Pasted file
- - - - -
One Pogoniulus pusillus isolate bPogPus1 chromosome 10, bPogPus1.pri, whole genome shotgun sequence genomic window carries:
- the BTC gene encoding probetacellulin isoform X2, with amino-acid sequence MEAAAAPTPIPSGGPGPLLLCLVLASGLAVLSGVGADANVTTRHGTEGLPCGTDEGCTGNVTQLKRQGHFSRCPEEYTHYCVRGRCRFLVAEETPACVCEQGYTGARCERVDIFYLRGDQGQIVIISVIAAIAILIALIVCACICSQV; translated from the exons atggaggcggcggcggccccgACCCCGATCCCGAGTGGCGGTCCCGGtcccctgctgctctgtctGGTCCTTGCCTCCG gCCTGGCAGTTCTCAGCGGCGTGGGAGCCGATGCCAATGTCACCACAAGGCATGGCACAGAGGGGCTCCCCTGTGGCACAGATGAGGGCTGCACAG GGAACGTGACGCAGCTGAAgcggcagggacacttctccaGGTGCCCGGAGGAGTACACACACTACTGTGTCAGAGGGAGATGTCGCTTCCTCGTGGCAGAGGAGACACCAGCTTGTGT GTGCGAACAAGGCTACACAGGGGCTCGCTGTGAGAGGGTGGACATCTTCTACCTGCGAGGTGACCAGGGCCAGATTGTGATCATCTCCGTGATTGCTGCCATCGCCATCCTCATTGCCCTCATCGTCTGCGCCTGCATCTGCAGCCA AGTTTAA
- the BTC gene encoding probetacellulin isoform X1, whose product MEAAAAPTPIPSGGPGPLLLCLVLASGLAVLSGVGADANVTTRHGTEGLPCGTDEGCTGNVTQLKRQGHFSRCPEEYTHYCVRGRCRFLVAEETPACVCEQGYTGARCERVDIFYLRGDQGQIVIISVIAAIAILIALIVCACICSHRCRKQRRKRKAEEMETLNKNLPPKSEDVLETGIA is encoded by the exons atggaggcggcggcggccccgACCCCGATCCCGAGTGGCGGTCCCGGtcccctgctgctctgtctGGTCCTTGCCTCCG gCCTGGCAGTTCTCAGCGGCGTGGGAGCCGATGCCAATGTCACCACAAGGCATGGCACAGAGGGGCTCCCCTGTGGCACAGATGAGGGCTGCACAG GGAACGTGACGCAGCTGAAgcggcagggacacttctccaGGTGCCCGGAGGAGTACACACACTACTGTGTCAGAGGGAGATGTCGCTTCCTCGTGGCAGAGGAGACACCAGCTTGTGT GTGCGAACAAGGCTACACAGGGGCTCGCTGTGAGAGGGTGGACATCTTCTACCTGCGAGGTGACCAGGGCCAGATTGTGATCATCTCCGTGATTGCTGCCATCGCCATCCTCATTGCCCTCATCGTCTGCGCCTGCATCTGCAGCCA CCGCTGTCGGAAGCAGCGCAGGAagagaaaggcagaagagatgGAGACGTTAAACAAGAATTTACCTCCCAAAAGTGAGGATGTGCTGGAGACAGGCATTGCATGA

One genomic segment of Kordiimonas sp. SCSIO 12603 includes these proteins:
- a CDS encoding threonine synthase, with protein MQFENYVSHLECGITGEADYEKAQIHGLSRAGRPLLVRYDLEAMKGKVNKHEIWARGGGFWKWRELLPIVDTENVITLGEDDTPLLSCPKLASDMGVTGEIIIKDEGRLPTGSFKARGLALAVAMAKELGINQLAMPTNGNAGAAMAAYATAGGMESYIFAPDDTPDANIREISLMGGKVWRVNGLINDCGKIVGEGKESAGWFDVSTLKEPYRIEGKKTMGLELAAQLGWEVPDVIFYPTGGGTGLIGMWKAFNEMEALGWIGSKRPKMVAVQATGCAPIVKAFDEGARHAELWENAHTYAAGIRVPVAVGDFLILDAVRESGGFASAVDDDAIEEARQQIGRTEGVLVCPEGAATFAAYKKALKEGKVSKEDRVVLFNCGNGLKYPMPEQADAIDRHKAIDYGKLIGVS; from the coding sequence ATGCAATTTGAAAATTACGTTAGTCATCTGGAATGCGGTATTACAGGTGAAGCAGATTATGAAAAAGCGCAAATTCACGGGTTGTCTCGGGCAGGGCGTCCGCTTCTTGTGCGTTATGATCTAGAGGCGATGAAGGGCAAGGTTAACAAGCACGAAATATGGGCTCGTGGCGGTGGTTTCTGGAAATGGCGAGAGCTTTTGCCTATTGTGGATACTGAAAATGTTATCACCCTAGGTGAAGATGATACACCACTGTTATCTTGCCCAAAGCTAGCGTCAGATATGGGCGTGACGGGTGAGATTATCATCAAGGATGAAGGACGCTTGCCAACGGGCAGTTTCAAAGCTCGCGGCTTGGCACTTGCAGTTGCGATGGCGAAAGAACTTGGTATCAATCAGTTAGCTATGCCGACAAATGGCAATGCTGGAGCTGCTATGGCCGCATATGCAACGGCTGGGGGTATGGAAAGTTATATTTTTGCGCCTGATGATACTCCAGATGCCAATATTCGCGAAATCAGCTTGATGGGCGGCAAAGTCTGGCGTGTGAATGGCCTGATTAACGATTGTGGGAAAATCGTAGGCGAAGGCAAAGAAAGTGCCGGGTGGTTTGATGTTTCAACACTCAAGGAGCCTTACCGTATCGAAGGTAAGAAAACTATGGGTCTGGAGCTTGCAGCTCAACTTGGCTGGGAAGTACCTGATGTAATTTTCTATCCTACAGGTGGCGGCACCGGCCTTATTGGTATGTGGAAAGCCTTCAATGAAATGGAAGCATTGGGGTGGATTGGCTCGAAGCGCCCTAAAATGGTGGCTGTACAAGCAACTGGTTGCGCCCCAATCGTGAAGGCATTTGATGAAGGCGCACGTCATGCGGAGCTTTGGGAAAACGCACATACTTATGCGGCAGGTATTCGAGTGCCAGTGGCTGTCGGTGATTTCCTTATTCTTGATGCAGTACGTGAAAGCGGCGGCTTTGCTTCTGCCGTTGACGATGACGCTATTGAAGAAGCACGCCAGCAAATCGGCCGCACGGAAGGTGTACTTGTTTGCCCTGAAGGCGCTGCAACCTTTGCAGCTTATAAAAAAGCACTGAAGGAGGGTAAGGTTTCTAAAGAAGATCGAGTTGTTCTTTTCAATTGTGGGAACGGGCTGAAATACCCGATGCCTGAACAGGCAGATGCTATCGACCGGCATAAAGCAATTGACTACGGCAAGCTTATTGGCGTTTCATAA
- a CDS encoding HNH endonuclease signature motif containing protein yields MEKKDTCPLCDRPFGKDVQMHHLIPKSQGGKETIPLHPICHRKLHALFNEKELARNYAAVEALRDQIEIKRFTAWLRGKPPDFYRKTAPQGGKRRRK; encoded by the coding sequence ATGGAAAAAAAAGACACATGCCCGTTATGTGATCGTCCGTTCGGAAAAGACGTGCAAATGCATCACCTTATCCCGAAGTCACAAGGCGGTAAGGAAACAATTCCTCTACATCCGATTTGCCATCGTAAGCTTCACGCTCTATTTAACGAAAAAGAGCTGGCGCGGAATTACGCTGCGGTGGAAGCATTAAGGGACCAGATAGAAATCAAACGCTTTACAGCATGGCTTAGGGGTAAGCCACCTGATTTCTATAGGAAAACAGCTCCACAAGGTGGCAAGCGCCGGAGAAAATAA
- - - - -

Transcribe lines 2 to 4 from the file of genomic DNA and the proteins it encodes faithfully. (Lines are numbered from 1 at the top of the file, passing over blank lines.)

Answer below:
- the BTC gene encoding probetacellulin isoform X2, with amino-acid sequence MEAAAAPTPIPSGGPGPLLLCLVLASGLAVLSGVGADANVTTRHGTEGLPCGTDEGCTGNVTQLKRQGHFSRCPEEYTHYCVRGRCRFLVAEETPACVCEQGYTGARCERVDIFYLRGDQGQIVIISVIAAIAILIALIVCACICSQV; translated from the exons atggaggcggcggcggccccgACCCCGATCCCGAGTGGCGGTCCCGGtcccctgctgctctgtctGGTCCTTGCCTCCG gCCTGGCAGTTCTCAGCGGCGTGGGAGCCGATGCCAATGTCACCACAAGGCATGGCACAGAGGGGCTCCCCTGTGGCACAGATGAGGGCTGCACAG GGAACGTGACGCAGCTGAAgcggcagggacacttctccaGGTGCCCGGAGGAGTACACACACTACTGTGTCAGAGGGAGATGTCGCTTCCTCGTGGCAGAGGAGACACCAGCTTGTGT GTGCGAACAAGGCTACACAGGGGCTCGCTGTGAGAGGGTGGACATCTTCTACCTGCGAGGTGACCAGGGCCAGATTGTGATCATCTCCGTGATTGCTGCCATCGCCATCCTCATTGCCCTCATCGTCTGCGCCTGCATCTGCAGCCA AGTTTAA
- the BTC gene encoding probetacellulin isoform X1, whose product MEAAAAPTPIPSGGPGPLLLCLVLASGLAVLSGVGADANVTTRHGTEGLPCGTDEGCTGNVTQLKRQGHFSRCPEEYTHYCVRGRCRFLVAEETPACVCEQGYTGARCERVDIFYLRGDQGQIVIISVIAAIAILIALIVCACICSHRCRKQRRKRKAEEMETLNKNLPPKSEDVLETGIA is encoded by the exons atggaggcggcggcggccccgACCCCGATCCCGAGTGGCGGTCCCGGtcccctgctgctctgtctGGTCCTTGCCTCCG gCCTGGCAGTTCTCAGCGGCGTGGGAGCCGATGCCAATGTCACCACAAGGCATGGCACAGAGGGGCTCCCCTGTGGCACAGATGAGGGCTGCACAG GGAACGTGACGCAGCTGAAgcggcagggacacttctccaGGTGCCCGGAGGAGTACACACACTACTGTGTCAGAGGGAGATGTCGCTTCCTCGTGGCAGAGGAGACACCAGCTTGTGT GTGCGAACAAGGCTACACAGGGGCTCGCTGTGAGAGGGTGGACATCTTCTACCTGCGAGGTGACCAGGGCCAGATTGTGATCATCTCCGTGATTGCTGCCATCGCCATCCTCATTGCCCTCATCGTCTGCGCCTGCATCTGCAGCCA CCGCTGTCGGAAGCAGCGCAGGAagagaaaggcagaagagatgGAGACGTTAAACAAGAATTTACCTCCCAAAAGTGAGGATGTGCTGGAGACAGGCATTGCATGA

One genomic segment of Kordiimonas sp. SCSIO 12603 includes these proteins: